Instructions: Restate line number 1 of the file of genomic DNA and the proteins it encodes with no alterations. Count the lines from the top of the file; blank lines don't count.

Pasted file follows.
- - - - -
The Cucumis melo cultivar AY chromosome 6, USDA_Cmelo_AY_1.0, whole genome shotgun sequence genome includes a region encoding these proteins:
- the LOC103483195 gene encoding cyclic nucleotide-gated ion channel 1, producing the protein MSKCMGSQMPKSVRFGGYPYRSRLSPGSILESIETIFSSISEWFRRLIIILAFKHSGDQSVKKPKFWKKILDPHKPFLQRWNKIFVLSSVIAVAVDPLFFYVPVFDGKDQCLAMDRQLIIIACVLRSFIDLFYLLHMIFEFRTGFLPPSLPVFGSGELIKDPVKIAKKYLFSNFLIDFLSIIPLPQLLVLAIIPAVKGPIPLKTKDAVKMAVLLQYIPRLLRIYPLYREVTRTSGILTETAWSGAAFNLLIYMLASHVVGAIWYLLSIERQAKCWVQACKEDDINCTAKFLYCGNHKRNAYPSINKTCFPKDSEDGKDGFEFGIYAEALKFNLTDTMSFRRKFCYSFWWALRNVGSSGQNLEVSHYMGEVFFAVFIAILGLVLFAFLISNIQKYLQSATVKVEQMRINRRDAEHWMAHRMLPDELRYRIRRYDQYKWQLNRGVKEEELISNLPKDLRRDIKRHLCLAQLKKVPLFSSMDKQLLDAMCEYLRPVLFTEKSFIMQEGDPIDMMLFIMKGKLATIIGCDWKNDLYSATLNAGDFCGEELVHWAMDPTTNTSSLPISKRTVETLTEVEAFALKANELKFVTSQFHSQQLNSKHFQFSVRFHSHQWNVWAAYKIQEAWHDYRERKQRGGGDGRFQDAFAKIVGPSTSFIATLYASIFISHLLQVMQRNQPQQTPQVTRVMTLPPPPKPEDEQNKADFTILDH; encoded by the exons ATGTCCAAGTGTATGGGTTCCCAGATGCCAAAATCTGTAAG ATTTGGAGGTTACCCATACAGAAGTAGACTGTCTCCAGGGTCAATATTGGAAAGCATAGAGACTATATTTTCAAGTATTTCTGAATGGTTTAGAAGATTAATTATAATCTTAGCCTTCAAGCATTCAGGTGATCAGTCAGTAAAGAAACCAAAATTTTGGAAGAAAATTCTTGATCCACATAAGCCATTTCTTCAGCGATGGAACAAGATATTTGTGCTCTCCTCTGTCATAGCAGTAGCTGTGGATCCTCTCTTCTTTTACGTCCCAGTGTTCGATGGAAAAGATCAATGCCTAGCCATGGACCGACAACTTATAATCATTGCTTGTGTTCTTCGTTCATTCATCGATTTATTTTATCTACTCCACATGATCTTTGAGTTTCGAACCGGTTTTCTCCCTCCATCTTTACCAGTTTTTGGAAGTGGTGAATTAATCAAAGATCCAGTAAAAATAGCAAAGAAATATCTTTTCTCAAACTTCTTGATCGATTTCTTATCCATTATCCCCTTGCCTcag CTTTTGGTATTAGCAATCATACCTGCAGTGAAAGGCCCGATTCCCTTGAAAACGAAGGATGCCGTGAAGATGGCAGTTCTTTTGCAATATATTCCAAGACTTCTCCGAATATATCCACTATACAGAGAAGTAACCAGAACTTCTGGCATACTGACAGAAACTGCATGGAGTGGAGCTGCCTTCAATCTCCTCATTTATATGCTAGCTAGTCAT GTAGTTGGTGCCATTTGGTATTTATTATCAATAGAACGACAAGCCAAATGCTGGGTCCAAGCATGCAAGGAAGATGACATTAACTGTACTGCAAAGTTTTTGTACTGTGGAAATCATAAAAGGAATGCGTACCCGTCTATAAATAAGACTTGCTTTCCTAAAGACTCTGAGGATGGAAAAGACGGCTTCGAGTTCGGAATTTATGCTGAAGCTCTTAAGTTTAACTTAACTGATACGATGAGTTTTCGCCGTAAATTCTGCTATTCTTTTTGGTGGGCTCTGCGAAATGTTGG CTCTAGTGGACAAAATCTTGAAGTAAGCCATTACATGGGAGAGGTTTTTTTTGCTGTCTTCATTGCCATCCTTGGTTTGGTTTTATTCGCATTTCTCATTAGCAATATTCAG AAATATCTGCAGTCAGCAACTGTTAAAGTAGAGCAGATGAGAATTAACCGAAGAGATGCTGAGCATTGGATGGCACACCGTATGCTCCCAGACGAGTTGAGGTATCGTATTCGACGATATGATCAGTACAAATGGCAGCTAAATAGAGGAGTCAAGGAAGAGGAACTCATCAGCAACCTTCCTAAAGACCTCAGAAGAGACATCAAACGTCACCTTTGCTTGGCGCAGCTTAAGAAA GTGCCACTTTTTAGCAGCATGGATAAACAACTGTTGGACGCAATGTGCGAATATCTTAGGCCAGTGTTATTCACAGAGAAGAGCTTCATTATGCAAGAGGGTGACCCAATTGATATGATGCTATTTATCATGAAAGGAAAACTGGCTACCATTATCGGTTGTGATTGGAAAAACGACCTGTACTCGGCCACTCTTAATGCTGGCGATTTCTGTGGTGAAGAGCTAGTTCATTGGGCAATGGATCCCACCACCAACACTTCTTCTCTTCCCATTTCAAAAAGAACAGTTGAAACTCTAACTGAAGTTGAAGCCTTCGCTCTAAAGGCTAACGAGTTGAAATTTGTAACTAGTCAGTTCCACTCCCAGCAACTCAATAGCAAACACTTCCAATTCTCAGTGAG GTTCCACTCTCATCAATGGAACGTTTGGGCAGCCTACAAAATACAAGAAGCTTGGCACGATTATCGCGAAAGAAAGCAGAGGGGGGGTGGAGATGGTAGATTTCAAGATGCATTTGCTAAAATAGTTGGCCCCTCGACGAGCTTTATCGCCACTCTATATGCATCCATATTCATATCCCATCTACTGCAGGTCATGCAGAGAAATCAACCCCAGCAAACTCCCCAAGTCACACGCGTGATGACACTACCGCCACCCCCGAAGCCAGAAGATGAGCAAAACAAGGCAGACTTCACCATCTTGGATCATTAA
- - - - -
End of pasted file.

The Cucumis melo cultivar AY chromosome 6, USDA_Cmelo_AY_1.0, whole genome shotgun sequence genome includes a region encoding these proteins: